Stewart Grain Co. Inc.: Elevating Its Market and Community

Stewart Grain Co. Inc. (SGC) was founded in 1922 when Bert Etchison decided to join A.J. Miller and Joe Weaver in forming an Indiana grain elevator company. In 1928 the Etchison family bought the other partners out, and Bert’s son Elmer Etchison began his career by keeping the steam engine fired at the age of 10. The business hauled ear corn up the elevator hill and used steam power to shell it, and then it would elevate the shelled corn into bins that would feed railroad boxcars on the way to Chicago or New York.

The 1930s proved difficult for SGC, as for most businesses, as the Great Depression and drought took a toll on the country, but SGC made ends meet selling fertilizer, John Deere implements and other things. Bert continued to run the company until Elmer returned from World War II, at which point the second generation took over the business, which has stayed strong through the decades by building on a foundation of ethical practices.

A Legacy of Loyalty to Staff and Customers

Elmer assumed the presidency in 1946 and immediately began to build on the solid foundation that his father had set down. Even as the business flourished in the wake of the post-WWII economy, Elmer started thinking about the future of the company. Elmer wanted to ensure that SGC would remain a family-owned and -operated company, but he also wanted his son to explore his opportunities and be of a certain age and experience, if he chose to pursuit the Etchison endeavor. Elmer expanded the grain and fertilizer business throughout the 1960s and 1970s, and then in the late 1970s he leased the company to a local co-op in order to retain ownership but relinquish operations responsibilities while battling cancer.

During this same period the future of the company was being reinforced, as Elmer’s son was gaining the education and experience he would bring to SGC. “I was still in college when [my father, Elmer] made the wise decision that I should get a job somewhere else first,” remembers Burton Etchison, current president of SGC. Burton was named for his grandfather and possesses the same spirit for business and agriculture that his namesake did. After college Burton began work at Consolidated Grain and Barge (CGB), and in 1982 when the co-op lease ran out he assumed the presidency of SGC.

Burton, who just celebrated his own anniversary of 30 years at the helm of SGC, is excited to celebrate the entire company’s 90-year anniversary in 2012, and looks back on the company’s history with contentment. “I’m buying [grain] from the grandsons of people my grandfather bought from,” observes Burton.

Locally Owned and Oriented

SGC is still the only locally owned grain elevator in its county in Indiana, which is a point of pride for Burton. The valuable service of buying and selling grain that SGC provides to the local communities has led to the company increasing its storage capacity repeatedly, and another achievement for SGC during Burton’s tenure as president has been the acquisition of 10 miles of railroad. This railroad (now operating under the name Bee Line Railroad Inc.) was going to be abandoned during 1994, but SGC purchased it to assure the most efficient outlet for the company’s grain. This acquisition was a watershed moment for SGC and the company was able to see its numbers grow substantially due to this new outlet.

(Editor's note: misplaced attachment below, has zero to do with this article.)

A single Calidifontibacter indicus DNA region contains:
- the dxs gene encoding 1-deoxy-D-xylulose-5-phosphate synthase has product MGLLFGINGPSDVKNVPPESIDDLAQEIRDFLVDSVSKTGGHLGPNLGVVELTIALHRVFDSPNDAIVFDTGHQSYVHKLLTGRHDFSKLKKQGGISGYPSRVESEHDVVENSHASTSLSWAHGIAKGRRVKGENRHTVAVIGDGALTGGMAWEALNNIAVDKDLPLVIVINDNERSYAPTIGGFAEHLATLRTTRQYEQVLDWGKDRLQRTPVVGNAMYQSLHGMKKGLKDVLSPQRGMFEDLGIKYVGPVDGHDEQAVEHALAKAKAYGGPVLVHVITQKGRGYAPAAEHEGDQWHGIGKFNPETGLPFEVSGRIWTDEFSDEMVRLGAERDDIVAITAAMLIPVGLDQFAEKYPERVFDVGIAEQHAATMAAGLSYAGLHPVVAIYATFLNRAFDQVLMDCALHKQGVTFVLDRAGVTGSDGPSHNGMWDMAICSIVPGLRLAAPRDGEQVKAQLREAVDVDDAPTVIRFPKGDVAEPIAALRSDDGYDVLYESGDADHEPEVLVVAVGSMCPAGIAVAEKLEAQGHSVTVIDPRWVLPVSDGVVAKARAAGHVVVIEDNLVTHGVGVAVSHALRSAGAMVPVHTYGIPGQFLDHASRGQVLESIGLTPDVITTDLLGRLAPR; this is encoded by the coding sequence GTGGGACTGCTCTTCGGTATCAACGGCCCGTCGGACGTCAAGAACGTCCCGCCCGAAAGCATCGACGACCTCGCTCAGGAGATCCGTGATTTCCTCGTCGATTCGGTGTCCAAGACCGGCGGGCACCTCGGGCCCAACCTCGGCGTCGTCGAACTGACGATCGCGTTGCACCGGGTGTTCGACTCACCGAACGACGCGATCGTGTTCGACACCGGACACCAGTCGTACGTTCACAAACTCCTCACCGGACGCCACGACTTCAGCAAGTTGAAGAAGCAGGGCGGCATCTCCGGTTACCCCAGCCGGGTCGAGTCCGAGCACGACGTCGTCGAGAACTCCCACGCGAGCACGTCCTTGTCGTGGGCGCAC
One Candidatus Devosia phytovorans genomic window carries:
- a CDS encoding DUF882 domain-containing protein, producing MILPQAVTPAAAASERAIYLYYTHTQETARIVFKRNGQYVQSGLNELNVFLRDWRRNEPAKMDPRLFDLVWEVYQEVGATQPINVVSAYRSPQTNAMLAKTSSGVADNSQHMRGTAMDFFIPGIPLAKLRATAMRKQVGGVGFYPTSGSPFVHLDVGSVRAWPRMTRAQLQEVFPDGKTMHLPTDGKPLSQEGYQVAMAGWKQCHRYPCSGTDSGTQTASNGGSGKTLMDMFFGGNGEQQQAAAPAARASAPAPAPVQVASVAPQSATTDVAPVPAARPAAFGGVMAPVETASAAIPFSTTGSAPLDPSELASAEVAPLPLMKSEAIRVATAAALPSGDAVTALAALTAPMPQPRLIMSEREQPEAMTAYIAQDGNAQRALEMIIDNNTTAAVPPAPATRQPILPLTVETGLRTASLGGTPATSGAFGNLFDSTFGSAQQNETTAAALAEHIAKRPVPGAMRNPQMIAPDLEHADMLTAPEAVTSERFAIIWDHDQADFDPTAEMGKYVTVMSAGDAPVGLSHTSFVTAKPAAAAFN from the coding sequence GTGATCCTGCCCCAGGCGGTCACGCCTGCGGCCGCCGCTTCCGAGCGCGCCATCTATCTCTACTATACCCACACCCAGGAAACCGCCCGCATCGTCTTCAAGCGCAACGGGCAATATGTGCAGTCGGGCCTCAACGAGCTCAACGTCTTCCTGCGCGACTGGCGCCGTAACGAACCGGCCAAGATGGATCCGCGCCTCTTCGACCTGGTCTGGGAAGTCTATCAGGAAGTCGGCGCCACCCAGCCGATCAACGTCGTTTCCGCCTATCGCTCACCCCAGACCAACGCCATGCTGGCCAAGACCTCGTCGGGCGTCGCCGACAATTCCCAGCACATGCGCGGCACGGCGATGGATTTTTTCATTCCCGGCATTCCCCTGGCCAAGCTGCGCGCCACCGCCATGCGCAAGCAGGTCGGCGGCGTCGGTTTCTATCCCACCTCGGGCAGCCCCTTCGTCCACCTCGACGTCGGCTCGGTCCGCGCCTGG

The company currently generates $65 million in annual revenue and has the ability to house over 4 million bushels in storage. SGC has expanded physically as well and runs a satellite facility in Bismarck, Ill. “My wife is the present manager over there,” Burton explains. There’s 15 miles between the two grain elevators, and SGC’s 15 hardworking staff members are split between the two locations.

SGC’s branches provide additional services to local farmers by helping them find the right price for their crops, which has been very gratifying for SGC. “We like helping them analyze what’s a good price and when’s a good time to sell,” says Burton. This practice results in positive business for SGC, and the company makes a point to cultivate a relationship with its farmers. “If we help our good customer’s do better and be successful, it’s going to help us in the long run,” reasons Burton.

Burton remembers one farmer had an incredibly low price during harvest, because that was what this particular farmer was used to. SGC helped this farmer see that there were good prices available before the harvest and throughout the years. “He overcame the barriers that were causing him trepidation with selling ahead,” recalls Burton. This is especially beneficial to farmers that only harvest once per year, because SGC is able to lock in a price for them for that harvest.

It’s Burton’s opinion that agriculture has been a leader in the economic recovery, and SGC is looking at future growth into 2013. “Oftentimes agriculture is opposite to the main economy, and agriculture has been a leader in the past few years,” recognizes Burton. “These have been record years, and most of us will last.”

Since SGC is able to perform all physical work of receiving, storing and conditioning the grain the company is in high demand in its west-central Indiana region. The company has been built on a foundation of loyalty to its staff and its community, and as it progresses toward future growth Stewart Grain Co. Inc. will continue to elevate the local farmers’ grain market and the standards of the agricultural industry.